Almost 80% of the ill farmers die at home with no medical care. Central government is promoting a new model of rural health co-operatives and scholarships to medical students from poor areas.
Beijing (AsiaNews/Scmp) More than half of rural residents suffering from major diseases cannot afford medical treatment while 60 to 80 per cent of seriously ill farmers have no choice but to die at home, according to a senior health official. Vice-Minister of Health Zhu Qingsheng said spending on rural care was minimal with only 30 per cent of the total medical expenses budget - which only took up about 1.6 per cent of annual government expenditure - spent on the rural population of at least 800 million.
"Only 30 per cent of the medical expenditure is spent on farmers, who comprise 70 per cent of the population. The urban population, which makes up 30 per cent, enjoys 70 per cent of the medical resources, including government expenditure," Mr Zhu said.
China's Ministry of Health is one of the least powerful and worst funded ministries in the mainland. According to the World Health report, China has one of the worst health care system ranking as the 189th among 191 nations. The government is now banking on a new model of rural health co-operatives, on trial in 310 counties since last year, to help foot some of the medical bills for seriously ill farmers.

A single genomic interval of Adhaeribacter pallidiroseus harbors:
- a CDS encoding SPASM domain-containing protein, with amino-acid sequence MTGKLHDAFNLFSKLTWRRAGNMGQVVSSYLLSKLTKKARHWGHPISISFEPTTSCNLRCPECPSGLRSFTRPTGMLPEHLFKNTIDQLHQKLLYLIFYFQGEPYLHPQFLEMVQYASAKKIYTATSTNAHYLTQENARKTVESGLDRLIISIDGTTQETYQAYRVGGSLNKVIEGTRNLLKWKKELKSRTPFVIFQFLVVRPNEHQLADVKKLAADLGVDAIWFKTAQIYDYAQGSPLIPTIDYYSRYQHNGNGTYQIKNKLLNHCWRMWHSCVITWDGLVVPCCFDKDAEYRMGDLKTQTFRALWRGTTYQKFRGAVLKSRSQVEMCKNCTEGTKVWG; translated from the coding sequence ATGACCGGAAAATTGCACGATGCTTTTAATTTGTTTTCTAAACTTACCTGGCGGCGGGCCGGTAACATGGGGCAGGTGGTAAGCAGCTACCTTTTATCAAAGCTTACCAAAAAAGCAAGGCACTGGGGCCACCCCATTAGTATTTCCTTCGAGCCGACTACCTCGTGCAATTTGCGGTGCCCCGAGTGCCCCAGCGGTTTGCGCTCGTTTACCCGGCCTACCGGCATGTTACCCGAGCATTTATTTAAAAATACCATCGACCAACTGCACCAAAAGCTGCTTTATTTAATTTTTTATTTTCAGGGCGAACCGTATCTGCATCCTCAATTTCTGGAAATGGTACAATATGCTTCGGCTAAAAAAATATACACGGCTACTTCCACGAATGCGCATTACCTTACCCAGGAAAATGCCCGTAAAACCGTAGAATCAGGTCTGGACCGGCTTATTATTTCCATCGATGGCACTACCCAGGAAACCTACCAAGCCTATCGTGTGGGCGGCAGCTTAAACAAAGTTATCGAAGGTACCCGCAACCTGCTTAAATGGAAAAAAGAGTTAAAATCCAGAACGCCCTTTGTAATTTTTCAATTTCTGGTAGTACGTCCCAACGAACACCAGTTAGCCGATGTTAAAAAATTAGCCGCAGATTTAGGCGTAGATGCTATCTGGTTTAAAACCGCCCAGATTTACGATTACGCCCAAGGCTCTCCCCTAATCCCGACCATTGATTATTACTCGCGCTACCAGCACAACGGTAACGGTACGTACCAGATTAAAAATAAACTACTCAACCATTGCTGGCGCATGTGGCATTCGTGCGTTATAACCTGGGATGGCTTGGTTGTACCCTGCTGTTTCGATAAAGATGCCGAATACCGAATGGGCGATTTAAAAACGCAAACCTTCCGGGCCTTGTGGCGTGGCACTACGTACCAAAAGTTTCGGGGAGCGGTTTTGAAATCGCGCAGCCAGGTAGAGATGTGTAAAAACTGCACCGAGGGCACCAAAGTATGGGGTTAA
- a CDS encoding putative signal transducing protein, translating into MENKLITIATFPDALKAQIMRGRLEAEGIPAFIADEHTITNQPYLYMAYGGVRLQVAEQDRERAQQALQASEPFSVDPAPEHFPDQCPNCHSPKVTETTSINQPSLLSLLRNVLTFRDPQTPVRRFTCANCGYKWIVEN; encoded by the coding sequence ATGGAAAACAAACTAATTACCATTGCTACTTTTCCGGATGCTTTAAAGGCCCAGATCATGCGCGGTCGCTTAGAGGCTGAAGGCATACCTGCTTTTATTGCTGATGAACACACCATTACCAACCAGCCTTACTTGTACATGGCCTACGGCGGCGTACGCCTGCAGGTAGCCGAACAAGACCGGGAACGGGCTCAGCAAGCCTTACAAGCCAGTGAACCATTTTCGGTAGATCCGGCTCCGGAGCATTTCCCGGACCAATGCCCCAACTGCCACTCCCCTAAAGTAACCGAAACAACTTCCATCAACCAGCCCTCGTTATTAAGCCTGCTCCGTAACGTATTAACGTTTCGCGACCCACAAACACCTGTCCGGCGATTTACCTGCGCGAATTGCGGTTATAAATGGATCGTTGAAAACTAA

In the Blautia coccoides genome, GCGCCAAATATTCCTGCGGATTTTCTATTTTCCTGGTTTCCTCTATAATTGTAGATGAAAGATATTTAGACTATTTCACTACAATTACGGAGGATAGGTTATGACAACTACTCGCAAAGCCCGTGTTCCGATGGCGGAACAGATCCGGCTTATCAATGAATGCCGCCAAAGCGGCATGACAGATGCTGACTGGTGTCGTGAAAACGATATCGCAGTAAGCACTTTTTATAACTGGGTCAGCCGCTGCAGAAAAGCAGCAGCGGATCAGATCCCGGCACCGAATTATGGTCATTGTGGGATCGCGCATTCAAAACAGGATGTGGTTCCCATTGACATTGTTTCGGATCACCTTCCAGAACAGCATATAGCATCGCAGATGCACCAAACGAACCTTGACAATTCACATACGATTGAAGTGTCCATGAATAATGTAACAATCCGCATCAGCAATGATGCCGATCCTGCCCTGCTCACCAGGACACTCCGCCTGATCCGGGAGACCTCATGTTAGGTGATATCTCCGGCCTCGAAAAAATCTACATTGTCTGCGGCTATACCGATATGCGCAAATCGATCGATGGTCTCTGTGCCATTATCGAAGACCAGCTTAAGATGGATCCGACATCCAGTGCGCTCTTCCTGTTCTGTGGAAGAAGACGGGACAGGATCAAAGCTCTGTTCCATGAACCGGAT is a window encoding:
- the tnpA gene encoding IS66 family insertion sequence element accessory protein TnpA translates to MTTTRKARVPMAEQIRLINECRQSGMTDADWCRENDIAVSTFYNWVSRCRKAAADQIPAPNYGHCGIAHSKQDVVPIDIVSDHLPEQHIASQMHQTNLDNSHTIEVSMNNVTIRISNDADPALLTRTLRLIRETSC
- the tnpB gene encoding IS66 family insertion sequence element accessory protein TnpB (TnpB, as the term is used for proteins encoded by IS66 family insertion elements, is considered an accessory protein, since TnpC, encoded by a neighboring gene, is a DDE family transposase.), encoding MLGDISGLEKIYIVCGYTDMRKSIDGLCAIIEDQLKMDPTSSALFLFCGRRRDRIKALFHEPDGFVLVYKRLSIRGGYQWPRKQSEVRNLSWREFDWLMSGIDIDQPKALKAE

Under the scheme, each farmer contributes 10 yuan (almost 1 euro) a year and the government subsidises 20 yuan for each member. Mr Zhu said the scheme was well received in many counties. So far 69 million farmers had joined. The total size of the fund has reached 3.02 billion yuan (nearly 280 million of euro) and 42 million medical bill claims, amounting to 1.4 billion yuan, were reimbursed. On average, the scheme was able to cover 27.25 per cent of hospital expenses.
Mr Zhu said the central government was planning to expand it to 500 counties next year and introduce it nationwide by 2010. He added that national implementation would be gradual, learning from the mistakes of compulsory co-operatives set up in the 1960s that virtually collapsed in the 1980s.
The Ministry of Health had proposed the Ministry of Education offer scholarships to medical students from poor areas on the condition that after they qualify they return to their home towns for a few years. City doctors too, they may have to spend a year in the countryside before their promotion.
The government would also provide training for the 1.2 million rural doctors and gradually remove those who were not up to standard. According to the vice-Minister of Health the government is encouraging diverse forms of hospital ownership to ease the financial crisis: "Private and overseas investment in hospitals is to be welcomed, especially in rural areas".
In the sixties, the basics of medical care were taught to many farmers in a bid to create medical awareness throughout the country. To date, they are the only "doctors" in rural areas, albeit unrecognized by the authorities.